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Pharmacist Guidelines for Human Capital Management

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Human capital management (HCM) is the comprehensive set of practices for recruiting, managing, developing and optimizing the human resources of an organization. While in school, pharmacists receive limited education regarding HCM or on pharmacy management. Their education focuses on clinical information, patient care, and pharmacology of medications. In this blog, we review critical elements and best practices to help pharmacists hone practical pharmacy management skills.

Personnel Policies and Procedures of Human Resources Management in 2018

Every pharmacist, regardless of management status, will need to know how to provide effective coaching, feedback, and recognition throughout the workday. Pharmacists are naturally expected to understand how to guide technicians, interns, and even other staff through a growth and learning process while ensuring their patients are receiving the correct medication.

Staff development can be challenging but is extremely worthwhile in the end. Even for situations in which staff may not have many opportunities for promotion, you can help them to become stronger employees, better educated on the company goals, and more aligned with how your pharmacy is operating. These all result in positive outcomes for the company overall, and are good pharmacy practice guidelines.

Staff members of all levels will have their ideas of what they want to accomplish in their job and how they want to grow in their careers. It is important not to assume that someone is content or happy in their position just because they are performing well. Employees will often not say anything, then give notice to everyone’s surprise. Employees should be encouraged to discuss concerns, expectations, and provide suggestions for their role.

Pharmacy Team Goals

Many pharmacies face concerns over staff morale and pharmacy team goals. If pharmacists and the management team do not provide adequate coaching, developmental opportunities, and feedback, staff morale will suffer. In smaller pharmacies, there might not be much room for upward advancement, especially for technicians. However, that doesn’t mean that your employees should remain stagnant. Each can still be provided with growth opportunities and coaching so that they can further develop in their roles.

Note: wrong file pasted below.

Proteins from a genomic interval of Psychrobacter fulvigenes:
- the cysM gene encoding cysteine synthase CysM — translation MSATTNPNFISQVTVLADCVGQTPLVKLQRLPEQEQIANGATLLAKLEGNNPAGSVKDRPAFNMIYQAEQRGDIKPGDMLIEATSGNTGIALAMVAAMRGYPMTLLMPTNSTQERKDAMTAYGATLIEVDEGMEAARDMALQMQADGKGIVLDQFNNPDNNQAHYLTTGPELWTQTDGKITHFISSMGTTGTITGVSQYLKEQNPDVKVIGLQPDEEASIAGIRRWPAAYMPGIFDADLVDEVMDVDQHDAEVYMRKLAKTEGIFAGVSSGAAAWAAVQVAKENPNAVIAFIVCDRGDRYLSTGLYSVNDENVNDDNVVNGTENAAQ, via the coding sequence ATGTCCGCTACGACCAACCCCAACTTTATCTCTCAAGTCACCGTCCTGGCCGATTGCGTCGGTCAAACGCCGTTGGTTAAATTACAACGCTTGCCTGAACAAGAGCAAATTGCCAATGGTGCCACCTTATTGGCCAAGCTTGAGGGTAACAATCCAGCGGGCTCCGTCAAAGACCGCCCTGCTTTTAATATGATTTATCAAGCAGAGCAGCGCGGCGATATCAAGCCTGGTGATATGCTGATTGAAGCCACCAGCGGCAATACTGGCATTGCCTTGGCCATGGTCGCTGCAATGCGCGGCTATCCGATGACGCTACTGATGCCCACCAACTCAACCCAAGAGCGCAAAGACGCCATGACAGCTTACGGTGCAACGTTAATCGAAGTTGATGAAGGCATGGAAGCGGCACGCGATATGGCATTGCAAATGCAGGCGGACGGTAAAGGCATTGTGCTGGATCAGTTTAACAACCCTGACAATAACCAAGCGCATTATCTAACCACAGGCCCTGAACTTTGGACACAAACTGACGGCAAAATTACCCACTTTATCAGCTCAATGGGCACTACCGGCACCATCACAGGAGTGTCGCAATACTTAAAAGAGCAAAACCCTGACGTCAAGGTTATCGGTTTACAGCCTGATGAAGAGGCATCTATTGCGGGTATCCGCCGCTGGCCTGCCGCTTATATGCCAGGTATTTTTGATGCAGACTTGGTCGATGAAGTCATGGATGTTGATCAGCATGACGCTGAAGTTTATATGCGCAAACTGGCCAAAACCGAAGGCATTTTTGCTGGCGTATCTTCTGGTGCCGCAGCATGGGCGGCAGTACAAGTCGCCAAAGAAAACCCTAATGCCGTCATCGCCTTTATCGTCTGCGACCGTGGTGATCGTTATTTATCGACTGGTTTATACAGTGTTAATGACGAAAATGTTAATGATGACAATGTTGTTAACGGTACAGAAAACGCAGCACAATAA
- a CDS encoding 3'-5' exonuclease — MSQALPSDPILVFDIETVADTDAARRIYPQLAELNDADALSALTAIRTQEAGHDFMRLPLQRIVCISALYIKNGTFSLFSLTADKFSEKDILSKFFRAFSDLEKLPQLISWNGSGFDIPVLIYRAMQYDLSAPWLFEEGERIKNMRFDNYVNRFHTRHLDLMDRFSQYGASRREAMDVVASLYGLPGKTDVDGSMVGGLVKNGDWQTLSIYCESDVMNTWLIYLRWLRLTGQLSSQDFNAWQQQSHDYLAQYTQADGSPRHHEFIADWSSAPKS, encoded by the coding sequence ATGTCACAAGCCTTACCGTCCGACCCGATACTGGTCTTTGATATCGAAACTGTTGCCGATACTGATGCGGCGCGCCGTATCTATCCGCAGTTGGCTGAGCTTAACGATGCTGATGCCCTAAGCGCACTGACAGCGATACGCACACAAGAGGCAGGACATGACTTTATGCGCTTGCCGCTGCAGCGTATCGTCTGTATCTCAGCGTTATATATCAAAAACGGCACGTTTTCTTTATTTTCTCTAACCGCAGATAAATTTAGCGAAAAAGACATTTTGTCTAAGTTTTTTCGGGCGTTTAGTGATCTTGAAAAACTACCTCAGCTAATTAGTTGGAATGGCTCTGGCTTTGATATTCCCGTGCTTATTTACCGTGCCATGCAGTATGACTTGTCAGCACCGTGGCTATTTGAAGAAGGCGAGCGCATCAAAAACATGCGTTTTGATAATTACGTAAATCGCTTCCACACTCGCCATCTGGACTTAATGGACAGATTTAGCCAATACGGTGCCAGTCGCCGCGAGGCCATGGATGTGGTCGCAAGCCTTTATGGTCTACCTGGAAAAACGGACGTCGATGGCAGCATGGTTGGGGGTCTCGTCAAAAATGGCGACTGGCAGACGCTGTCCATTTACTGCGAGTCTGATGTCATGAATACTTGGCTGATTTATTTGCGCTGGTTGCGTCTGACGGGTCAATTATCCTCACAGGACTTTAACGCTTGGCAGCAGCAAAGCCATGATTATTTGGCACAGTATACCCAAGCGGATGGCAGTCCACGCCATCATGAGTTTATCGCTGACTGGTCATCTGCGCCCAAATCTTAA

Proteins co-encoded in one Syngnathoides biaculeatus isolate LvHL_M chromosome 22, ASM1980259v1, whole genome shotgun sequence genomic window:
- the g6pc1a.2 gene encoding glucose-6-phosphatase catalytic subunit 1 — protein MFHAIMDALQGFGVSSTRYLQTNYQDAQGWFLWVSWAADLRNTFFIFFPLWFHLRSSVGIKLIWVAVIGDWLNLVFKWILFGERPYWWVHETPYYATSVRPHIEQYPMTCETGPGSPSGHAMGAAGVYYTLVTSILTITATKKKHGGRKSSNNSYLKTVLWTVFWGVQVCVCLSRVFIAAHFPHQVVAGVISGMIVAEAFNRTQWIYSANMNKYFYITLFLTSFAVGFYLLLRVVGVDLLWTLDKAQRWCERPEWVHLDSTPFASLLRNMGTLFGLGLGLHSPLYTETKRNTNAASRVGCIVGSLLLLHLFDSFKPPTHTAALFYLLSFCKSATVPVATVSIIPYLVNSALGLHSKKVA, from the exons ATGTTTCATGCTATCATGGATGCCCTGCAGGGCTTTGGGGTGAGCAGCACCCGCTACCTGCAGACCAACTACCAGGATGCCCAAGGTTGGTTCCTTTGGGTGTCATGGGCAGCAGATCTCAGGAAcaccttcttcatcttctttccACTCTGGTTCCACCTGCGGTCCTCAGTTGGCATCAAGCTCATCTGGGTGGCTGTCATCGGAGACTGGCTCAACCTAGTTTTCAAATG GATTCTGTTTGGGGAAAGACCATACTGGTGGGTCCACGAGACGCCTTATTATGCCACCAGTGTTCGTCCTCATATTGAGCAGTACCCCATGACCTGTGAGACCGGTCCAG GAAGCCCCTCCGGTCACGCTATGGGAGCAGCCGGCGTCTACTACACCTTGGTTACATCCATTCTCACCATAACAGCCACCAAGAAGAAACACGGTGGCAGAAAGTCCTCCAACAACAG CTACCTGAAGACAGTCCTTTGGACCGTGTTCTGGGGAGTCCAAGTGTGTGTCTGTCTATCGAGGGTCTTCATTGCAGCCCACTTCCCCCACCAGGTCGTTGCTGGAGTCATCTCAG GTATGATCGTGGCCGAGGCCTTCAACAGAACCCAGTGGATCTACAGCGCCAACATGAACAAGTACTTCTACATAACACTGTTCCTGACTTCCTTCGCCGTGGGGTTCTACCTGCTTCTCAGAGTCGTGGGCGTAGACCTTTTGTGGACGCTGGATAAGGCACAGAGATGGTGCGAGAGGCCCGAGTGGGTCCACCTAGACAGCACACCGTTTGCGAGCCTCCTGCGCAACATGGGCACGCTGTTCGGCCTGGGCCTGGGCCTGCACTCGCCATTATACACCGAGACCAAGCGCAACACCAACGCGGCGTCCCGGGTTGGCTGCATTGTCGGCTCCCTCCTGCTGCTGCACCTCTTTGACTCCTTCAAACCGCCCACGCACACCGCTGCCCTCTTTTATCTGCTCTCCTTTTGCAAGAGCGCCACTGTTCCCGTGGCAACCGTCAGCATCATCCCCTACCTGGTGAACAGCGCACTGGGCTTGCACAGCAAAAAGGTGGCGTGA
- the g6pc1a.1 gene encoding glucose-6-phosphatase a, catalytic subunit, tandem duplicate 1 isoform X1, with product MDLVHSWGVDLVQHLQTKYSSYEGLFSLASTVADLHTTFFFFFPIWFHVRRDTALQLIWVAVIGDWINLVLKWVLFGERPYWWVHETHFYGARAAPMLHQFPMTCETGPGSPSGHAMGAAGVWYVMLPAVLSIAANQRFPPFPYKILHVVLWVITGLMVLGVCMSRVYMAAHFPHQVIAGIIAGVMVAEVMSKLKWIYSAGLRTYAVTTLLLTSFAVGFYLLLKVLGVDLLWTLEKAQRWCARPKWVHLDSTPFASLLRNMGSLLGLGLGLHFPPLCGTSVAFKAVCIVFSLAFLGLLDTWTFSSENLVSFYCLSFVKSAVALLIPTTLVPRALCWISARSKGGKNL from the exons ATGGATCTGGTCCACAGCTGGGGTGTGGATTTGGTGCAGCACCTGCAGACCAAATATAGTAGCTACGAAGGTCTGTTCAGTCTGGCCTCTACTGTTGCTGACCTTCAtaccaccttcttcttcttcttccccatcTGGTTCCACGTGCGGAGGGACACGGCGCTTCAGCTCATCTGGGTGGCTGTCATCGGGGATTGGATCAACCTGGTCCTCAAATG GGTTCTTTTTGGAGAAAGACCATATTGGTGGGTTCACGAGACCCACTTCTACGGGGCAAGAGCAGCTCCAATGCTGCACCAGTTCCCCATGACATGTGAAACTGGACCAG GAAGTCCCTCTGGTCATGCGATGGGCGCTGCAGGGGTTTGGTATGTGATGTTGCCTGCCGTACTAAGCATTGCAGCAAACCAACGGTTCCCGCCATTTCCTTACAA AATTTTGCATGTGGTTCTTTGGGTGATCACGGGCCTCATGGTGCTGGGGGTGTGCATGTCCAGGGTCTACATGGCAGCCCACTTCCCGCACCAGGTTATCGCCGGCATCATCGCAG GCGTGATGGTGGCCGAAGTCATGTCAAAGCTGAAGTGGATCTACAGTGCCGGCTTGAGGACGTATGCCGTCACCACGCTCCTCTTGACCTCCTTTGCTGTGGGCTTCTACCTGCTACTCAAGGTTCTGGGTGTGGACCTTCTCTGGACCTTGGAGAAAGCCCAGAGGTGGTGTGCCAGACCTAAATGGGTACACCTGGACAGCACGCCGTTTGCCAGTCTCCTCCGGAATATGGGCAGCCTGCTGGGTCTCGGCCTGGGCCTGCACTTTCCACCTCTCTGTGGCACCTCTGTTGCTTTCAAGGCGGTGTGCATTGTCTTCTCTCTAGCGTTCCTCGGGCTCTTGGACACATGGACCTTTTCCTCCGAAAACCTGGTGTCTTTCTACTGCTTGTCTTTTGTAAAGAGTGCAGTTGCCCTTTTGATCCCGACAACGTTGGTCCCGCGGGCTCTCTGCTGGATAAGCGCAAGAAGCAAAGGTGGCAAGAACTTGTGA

What matters most to employees? While the most common thought is that money is the most significant motivator, that isn’t always the case. Of course, employees need to make a living wage, and bonuses and raises maintain a factor in overall job satisfaction. Other motivators include:

  • Challenging, purposeful work
  • Growth opportunities
  • Appreciation and recognition
  • A sense of accomplishment

If you are in a direct management role in your pharmacy and involved in the hiring of staff, keep these motivators in mind when you go through the hiring process. These are critical to leadership and management in pharmacy practice. Make sure to communicate to potential new hires what the career goals and expectations will be if they choose to work at your pharmacy. Today’s job seekers have many options, from individual to chain to long-term care pharmacies. Having a clear path of career development can also improve your pool of qualified applicants.

Engaging in Feedback